CFPOA: Canada’s New Procurement Integrity Regime

In terms of Canada’s Corruption of Foreign Public Officials Act (CFPOA), serious consideration must be given to the recently adopted Integrity Regime: Ineligibility and Suspension Policy.  Under the new policy, a supplier or potential supplier is ineligible for the award of a contract if, within the last three years, they have been convicted or have pleaded guilty to an offense to a violation of the CFPOA, including the record-keeping offense under section 5 of the CFPOA.  Although there are certain categories of transactions that may be exempt, the policy applies broadly to supply contracts, construction contracts, real property contracts, and service contracts.

If an affiliate of a supplier has been convicted of a listed offense, including violations of the CFPOA, or similar offenses in foreign settings, an assessment will be made to determine if there was any participation involvement from the supplier in the actions that led to the affiliate’s conviction. If “there is evidence that the supplier/potential supplier directed, influenced, authorized, assented to, acquiesced in or participated in the commission or omission of the acts or offences,” the supplier will be rendered ineligible.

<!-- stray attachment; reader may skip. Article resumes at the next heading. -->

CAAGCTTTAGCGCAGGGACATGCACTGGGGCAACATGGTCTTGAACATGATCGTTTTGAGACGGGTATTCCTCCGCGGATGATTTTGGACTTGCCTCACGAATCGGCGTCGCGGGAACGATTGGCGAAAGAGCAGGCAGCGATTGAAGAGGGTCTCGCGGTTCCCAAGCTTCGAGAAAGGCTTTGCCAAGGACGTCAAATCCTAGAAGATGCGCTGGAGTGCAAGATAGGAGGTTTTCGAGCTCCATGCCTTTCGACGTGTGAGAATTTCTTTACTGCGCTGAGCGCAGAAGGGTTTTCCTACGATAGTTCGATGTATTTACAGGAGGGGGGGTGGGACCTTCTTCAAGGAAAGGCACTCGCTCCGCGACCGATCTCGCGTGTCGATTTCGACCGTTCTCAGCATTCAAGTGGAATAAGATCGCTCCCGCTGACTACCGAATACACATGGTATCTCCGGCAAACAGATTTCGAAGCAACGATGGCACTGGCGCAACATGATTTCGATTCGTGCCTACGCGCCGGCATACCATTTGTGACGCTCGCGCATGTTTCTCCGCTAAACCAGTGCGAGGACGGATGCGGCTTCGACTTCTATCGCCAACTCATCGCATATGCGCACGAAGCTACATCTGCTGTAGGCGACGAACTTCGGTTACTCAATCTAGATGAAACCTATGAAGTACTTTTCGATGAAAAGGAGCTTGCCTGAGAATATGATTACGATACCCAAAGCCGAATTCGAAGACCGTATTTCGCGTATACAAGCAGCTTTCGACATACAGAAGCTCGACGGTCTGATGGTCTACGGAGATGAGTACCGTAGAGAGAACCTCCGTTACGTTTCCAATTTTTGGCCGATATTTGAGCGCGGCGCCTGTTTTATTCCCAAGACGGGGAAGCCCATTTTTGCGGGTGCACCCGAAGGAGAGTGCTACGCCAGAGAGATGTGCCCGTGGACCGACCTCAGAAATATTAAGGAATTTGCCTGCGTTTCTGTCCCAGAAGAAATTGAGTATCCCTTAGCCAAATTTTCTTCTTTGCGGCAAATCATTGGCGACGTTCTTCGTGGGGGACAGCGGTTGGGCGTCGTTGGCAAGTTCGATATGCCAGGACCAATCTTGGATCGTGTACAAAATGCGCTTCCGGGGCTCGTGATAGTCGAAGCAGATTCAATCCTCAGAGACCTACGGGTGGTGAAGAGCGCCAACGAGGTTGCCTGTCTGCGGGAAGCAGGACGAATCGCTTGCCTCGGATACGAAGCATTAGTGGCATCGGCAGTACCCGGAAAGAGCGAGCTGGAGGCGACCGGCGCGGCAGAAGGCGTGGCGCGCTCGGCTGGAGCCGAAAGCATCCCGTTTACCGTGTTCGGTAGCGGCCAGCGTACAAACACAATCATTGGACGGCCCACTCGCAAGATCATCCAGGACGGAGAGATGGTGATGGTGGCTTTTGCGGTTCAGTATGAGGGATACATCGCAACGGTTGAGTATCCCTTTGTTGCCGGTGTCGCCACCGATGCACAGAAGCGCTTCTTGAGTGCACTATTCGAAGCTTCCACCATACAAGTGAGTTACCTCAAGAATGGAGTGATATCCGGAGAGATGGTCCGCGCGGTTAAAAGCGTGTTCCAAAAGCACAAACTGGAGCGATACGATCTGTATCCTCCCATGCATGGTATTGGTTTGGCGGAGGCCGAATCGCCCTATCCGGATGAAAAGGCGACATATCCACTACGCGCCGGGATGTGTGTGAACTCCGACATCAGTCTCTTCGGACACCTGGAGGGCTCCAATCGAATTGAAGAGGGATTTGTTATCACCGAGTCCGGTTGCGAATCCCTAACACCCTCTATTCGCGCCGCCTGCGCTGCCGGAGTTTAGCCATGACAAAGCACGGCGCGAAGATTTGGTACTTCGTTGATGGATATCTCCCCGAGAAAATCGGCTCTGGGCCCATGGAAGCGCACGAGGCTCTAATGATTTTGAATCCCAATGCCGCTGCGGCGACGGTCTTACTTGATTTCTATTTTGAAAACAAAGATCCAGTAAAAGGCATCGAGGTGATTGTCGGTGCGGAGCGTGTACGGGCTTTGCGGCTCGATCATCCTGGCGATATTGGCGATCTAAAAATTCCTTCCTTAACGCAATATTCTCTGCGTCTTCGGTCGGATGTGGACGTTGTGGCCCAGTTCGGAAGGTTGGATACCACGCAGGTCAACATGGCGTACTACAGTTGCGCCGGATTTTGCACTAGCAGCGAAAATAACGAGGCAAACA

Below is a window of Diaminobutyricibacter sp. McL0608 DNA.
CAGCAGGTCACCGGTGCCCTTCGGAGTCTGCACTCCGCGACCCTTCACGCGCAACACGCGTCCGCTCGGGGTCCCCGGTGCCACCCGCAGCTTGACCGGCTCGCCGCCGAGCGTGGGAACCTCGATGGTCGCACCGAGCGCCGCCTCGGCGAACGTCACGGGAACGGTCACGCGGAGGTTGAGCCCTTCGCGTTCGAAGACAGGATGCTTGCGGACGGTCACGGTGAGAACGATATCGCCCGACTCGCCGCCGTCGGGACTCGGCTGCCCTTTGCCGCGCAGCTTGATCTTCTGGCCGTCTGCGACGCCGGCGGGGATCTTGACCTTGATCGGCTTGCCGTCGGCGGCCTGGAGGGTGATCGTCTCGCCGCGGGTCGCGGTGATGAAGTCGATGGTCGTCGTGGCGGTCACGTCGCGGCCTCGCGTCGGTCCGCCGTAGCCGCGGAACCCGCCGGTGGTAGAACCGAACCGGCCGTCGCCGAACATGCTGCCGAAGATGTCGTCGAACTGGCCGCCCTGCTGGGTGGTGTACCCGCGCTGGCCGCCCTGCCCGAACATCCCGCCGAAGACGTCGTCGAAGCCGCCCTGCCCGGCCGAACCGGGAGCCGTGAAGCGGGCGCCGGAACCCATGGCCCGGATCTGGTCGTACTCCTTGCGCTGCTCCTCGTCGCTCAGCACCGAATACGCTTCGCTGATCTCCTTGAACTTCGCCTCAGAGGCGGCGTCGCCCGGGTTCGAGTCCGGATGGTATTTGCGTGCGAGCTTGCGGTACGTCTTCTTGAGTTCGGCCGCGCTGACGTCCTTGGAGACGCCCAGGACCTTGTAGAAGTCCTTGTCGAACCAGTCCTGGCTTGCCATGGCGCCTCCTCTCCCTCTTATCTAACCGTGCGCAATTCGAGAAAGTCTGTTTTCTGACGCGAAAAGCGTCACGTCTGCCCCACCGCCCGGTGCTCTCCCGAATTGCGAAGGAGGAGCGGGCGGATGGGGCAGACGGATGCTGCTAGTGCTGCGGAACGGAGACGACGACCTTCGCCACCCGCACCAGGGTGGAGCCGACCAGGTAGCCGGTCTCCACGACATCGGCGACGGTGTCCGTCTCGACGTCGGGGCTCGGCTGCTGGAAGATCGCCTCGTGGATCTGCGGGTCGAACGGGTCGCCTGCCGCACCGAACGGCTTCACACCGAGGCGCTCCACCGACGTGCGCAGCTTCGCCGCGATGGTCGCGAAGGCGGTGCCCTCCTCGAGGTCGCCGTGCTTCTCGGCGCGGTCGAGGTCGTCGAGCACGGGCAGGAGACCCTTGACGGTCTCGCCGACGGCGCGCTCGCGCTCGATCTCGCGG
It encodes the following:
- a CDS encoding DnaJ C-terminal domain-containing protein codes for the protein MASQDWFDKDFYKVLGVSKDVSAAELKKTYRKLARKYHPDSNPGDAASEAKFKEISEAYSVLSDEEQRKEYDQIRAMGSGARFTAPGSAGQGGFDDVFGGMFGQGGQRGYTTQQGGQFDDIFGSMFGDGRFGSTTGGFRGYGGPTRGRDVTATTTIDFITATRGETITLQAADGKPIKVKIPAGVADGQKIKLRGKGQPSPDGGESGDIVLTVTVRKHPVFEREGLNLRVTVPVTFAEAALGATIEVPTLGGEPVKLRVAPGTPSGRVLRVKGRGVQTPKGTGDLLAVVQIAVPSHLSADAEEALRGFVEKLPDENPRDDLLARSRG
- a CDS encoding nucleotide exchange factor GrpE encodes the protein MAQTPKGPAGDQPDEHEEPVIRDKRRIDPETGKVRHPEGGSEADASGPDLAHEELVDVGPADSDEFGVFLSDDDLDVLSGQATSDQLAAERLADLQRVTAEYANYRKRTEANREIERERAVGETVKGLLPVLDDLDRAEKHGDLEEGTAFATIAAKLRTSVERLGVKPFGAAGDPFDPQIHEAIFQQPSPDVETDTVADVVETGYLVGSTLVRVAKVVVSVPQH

The period of ineligibility is 10 years from the date of determination. However, a supplier may at any time have its ineligibility period reduced by five years if it can demonstrate that it has:

  • Cooperated with law enforcement authorities; or
  • Have undertaken remedial action(s) to address the wrongdoing.

In such circumstances, an administrative agreement would be imposed to monitor the supplier’s progress.

Of particular significance, prior to a conviction or the entry of a plea, a supplier may also be ineligible for up to 18 months if it is charged or admits guilt to one of the listed or similar foreign offenses. This period may be extended pending completion of a criminal proceeding. By administration agreement requiring interim action, the suspension period may be altered or suspended.

Previous Post
Global Anti-Bribery Compliance: Ready Access to Policies
Next Post
FCPA Compliance: Protecting Compliance Officials